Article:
"Recession Officially Over," The New York Times' lead headline declared around 7 o'clock this morning. (Watch: they'll change it.) That was Part A. Part B said, "US Incomes Kept Falling." Welcome to What-The-Fuck Nation. I suppose if you include the cost of things like the number of auto accident victims transported by EMT squads as part of your Gross Domestic Product such contradictions to reality are possible. Elizabeth Kübler-Ross, where are you when we really need you?
I dropped in on the Occupy Wall Street crowd down in Zuccotti Park last Thursday. It was like 1968 all over again, except there was no weed wafting on the breeze (another WTF?). The Boomer-owned-and-operated media was complaining about them all week. They were "coddled trust-funders" (an odd accusation made by people whose college enrollment status got them a draft deferment, back when college cost $500 a year). Then there was the persistent nagging over the "lack of an agenda," as if the US Department of Energy, or the Senate Committee on Banking, Housing, and Urban Affairs was doing a whole lot better.
This is the funniest part to me: that leaders of a nation incapable of constructing a coherent consensus about reality can accuse its youth of not having a clear program. If the OWS movement stands for anything, it's a dire protest against the country's leaders' lack of a clear program.
For instance, what is Attorney General Eric Holder's program for prosecuting CDO swindles, the MERS racket, the bonus creamings of TBTF bank executives, the siphoning of money from the Federal Reserve to foreign banks, the misconduct at Fannie Mae and Freddie Mac, the willful negligence of the SEC, and countless other villainies? What is Barack Obama's program for restoring the rule of law in American financial affairs? (Generally, the rule of law requires the enforcement of laws, no?)
Language is failing us, of course. When speaking of "recession," one is forced into using the twisted, tweaked, gamed categories of economists whose mission is to make their elected bosses look good in spite of anything reality says. I prefer the term contraction, because a.) that is what is really going on, and b.) the economists haven't got their mendacious mitts around it yet. Contraction means there is not going to be more, only less, and it implies that a reality-based society would make some attempt to acknowledge and manage having less - possibly by doing more.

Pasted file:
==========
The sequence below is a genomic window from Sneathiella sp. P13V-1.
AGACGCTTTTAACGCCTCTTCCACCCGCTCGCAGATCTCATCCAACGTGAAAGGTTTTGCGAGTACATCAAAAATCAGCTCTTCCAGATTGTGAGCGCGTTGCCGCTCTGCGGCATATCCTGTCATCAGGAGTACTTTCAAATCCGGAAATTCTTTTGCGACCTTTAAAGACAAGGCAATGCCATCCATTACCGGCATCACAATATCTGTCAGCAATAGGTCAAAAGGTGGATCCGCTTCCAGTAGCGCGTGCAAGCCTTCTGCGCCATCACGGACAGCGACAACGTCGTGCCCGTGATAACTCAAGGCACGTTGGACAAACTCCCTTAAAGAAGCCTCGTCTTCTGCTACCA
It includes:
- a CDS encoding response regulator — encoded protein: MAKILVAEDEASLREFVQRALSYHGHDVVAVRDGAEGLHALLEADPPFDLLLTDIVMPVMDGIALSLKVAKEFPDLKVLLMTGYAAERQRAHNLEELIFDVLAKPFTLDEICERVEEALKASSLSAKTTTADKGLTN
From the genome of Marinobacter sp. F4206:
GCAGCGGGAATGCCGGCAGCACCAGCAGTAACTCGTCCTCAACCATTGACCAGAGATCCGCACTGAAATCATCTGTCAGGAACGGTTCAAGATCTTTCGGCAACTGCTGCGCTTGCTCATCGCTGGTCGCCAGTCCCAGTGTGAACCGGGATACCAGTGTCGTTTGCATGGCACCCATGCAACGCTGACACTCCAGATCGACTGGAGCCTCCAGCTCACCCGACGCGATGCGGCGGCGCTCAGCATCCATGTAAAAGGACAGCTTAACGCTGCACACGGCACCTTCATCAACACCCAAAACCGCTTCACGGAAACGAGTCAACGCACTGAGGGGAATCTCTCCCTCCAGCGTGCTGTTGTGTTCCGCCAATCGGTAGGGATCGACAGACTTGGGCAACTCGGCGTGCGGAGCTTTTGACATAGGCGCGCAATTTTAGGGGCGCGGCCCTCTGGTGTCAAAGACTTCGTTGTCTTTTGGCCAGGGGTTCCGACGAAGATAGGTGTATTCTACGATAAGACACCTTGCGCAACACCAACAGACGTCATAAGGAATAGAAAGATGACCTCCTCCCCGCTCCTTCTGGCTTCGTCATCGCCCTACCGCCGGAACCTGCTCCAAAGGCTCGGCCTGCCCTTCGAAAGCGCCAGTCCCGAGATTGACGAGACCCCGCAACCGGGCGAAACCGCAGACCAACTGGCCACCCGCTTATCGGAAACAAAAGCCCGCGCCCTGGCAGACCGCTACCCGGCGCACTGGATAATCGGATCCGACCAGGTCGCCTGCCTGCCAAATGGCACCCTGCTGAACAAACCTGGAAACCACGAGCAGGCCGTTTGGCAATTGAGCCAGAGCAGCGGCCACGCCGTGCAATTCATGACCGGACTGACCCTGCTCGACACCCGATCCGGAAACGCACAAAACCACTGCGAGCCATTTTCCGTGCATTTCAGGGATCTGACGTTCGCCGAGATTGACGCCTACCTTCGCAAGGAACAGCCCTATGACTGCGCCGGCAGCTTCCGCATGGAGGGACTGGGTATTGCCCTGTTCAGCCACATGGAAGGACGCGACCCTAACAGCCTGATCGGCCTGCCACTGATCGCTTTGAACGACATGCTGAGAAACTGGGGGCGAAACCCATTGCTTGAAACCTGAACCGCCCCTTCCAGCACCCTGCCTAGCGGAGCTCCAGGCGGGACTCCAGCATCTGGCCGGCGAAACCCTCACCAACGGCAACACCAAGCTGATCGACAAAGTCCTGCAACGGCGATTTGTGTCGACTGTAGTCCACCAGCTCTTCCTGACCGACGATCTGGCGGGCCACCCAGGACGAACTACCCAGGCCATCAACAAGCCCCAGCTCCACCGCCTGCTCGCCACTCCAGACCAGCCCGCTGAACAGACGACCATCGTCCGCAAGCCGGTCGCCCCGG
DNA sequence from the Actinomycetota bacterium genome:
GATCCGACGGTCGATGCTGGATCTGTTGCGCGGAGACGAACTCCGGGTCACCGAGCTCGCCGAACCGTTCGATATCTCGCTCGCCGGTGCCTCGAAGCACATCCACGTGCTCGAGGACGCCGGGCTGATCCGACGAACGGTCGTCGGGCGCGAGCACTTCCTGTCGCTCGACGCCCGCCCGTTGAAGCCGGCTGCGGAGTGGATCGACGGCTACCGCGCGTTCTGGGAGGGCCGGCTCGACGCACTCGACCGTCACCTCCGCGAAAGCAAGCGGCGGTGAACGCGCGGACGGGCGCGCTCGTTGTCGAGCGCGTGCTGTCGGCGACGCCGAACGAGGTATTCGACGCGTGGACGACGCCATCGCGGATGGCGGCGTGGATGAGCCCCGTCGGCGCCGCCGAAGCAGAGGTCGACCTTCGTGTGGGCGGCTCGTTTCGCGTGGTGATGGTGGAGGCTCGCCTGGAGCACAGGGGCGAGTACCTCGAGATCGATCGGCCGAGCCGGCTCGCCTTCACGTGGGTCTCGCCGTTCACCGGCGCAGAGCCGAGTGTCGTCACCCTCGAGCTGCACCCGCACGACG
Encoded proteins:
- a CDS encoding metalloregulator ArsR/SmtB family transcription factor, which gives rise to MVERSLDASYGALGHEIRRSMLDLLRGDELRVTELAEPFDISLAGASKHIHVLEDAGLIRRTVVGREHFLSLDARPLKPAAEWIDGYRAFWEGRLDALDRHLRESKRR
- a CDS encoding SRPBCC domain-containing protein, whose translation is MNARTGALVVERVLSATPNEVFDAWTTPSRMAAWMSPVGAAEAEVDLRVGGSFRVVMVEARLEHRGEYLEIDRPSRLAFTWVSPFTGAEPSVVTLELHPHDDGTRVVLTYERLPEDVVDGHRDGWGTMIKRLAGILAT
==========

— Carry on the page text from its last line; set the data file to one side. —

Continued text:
Instead, our leaders only propose accounting tricks to pretend there is more when really there is less. The banking frauds of the past twenty years were a conspiracy between government and banks to provide the illusion that an economy based on happy motoring, suburban land development, continual war, and entertainment-on-demand could go on indefinitely. The public went along with it following the path of least resistance, allowing themselves to be called "consumers." They also went along with the nonsense out of the Supreme Court that declared corporations to be "persons" with "a right to free speech" where political campaign contributions were concerned - thereby assuring the wholesale purchase of the US government by Wall Street banks.
Praise has been coming in from all quarters for the peacefulness of the OWSers. Don't expect that to last. In the natural course of things, revolutionary actions meet resistance, generate friction, and then heat. Anyway, history is playing one of its little tricks by simultaneously ramping up the OWS movement in the same moment that the banking system is actually imploding, with the fabric showing the most stress right now in Europe. I shudder to imagine what happens when OWS moves into the streets of France, Germany, Holland, Italy, and Spain.
All of the action right now has the weird aura of being an overture to the year 2012, fast approaching as we slouch into the potentially demoralizing holidays of the current year. I don't subscribe to Mayan apocalypse notions, but there's something creepy about the wendings and tendings of our affairs these days. OWS is nature's way of telling us to get our shit together, or else. This means a whole lot more than bogus "jobs" bills and Federal Reserve interest rate legerdemain. It means coming to grips with the limits of complexity and purging the system of the idea that anything is too big to fail. What happens when Occupy Wall Street becomes Occupy Everything, Everywhere?
For a complete list of books by James Howard Kunstler and purchase links, click here.